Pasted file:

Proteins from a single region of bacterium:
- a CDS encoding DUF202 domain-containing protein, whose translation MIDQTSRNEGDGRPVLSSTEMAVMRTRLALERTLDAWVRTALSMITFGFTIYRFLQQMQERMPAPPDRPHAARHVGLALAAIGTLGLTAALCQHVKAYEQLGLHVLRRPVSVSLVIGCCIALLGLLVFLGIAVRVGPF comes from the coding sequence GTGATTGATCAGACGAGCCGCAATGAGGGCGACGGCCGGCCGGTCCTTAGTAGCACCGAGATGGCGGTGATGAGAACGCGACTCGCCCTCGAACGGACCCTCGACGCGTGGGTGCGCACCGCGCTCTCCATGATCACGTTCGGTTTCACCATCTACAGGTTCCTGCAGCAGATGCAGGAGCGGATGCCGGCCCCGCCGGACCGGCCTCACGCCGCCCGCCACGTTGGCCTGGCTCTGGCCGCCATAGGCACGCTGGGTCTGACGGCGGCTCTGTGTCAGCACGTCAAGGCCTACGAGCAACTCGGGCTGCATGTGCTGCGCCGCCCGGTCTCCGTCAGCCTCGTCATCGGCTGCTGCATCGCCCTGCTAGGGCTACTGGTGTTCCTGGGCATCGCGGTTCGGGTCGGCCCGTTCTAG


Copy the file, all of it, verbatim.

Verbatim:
Proteins from a single region of bacterium:
- a CDS encoding DUF202 domain-containing protein, whose translation MIDQTSRNEGDGRPVLSSTEMAVMRTRLALERTLDAWVRTALSMITFGFTIYRFLQQMQERMPAPPDRPHAARHVGLALAAIGTLGLTAALCQHVKAYEQLGLHVLRRPVSVSLVIGCCIALLGLLVFLGIAVRVGPF comes from the coding sequence GTGATTGATCAGACGAGCCGCAATGAGGGCGACGGCCGGCCGGTCCTTAGTAGCACCGAGATGGCGGTGATGAGAACGCGACTCGCCCTCGAACGGACCCTCGACGCGTGGGTGCGCACCGCGCTCTCCATGATCACGTTCGGTTTCACCATCTACAGGTTCCTGCAGCAGATGCAGGAGCGGATGCCGGCCCCGCCGGACCGGCCTCACGCCGCCCGCCACGTTGGCCTGGCTCTGGCCGCCATAGGCACGCTGGGTCTGACGGCGGCTCTGTGTCAGCACGTCAAGGCCTACGAGCAACTCGGGCTGCATGTGCTGCGCCGCCCGGTCTCCGTCAGCCTCGTCATCGGCTGCTGCATCGCCCTGCTAGGGCTACTGGTGTTCCTGGGCATCGCGGTTCGGGTCGGCCCGTTCTAG